”But at the FSU meeting, I made no secret of the fact that there were black clouds looming – we had stretched the elastic band as much as we could. So, that’s why I find it really difficult to understand their surprise.”
Eskild Holm Nielsen stresses that he gave members of staff at the FSU meeting in December a ‘meticulous review’ of the budget for 2021, but the budget for 2022-2024 was still awaiting a decision on the framework conditions for the long-term financial situation at the faculty. And therefore, he had to wait before he could announce specific information in relation to cutbacks for 2022-2024.
”As the dean, I’m reluctant to shout ’the wolf is coming’ before I know with certainty the extent of the cutbacks. And in December, I once again called the staff representatives to the FSU meeting to provide a confidential briefing on the situation. So I believe that I’ve fulfilled my task of informing them of the situation,” said the dean.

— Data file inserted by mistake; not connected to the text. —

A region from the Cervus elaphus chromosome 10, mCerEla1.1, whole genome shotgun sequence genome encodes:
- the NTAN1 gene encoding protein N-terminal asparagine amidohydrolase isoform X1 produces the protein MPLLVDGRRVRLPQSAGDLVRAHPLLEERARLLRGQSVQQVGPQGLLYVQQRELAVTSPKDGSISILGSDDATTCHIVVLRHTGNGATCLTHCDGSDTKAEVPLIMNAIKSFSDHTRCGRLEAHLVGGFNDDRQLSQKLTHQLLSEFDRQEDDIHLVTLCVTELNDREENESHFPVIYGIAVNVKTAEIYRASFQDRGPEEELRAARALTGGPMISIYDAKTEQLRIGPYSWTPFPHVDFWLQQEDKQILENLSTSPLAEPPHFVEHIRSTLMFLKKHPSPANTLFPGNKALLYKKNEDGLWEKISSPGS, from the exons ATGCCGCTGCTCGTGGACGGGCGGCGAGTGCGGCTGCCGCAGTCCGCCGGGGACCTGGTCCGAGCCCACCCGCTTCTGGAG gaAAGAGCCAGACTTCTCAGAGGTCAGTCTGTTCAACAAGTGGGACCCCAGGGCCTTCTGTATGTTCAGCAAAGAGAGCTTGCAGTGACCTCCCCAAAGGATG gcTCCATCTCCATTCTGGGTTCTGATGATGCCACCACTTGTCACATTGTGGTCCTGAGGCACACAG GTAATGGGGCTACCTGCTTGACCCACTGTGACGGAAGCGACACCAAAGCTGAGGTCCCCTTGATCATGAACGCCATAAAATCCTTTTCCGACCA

So when members of staff claim they have been let down by management, since they weren’t informed of the extent of the problems and that those responsible should have had a closer eye on the finances at the faculty, do you consider these claims to be incorrect?
”None of the decisions that I have made as dean have caused these challenges. The problems became apparent with the split of the finances of the Faculty of Science and Technology (the faculty was split into the Faculty of Natural Sciences and the Faculty of Technical Sciences, ed.). This split meant a rise in costs and a change in the faculty’s framework conditions – which as dean, I have very limited influence over. This year the contributions which we received from the other faculties in 2019-2020 will cease. This framework – following a recommendation from the senior management team – was only adopted by the board in February 2021.”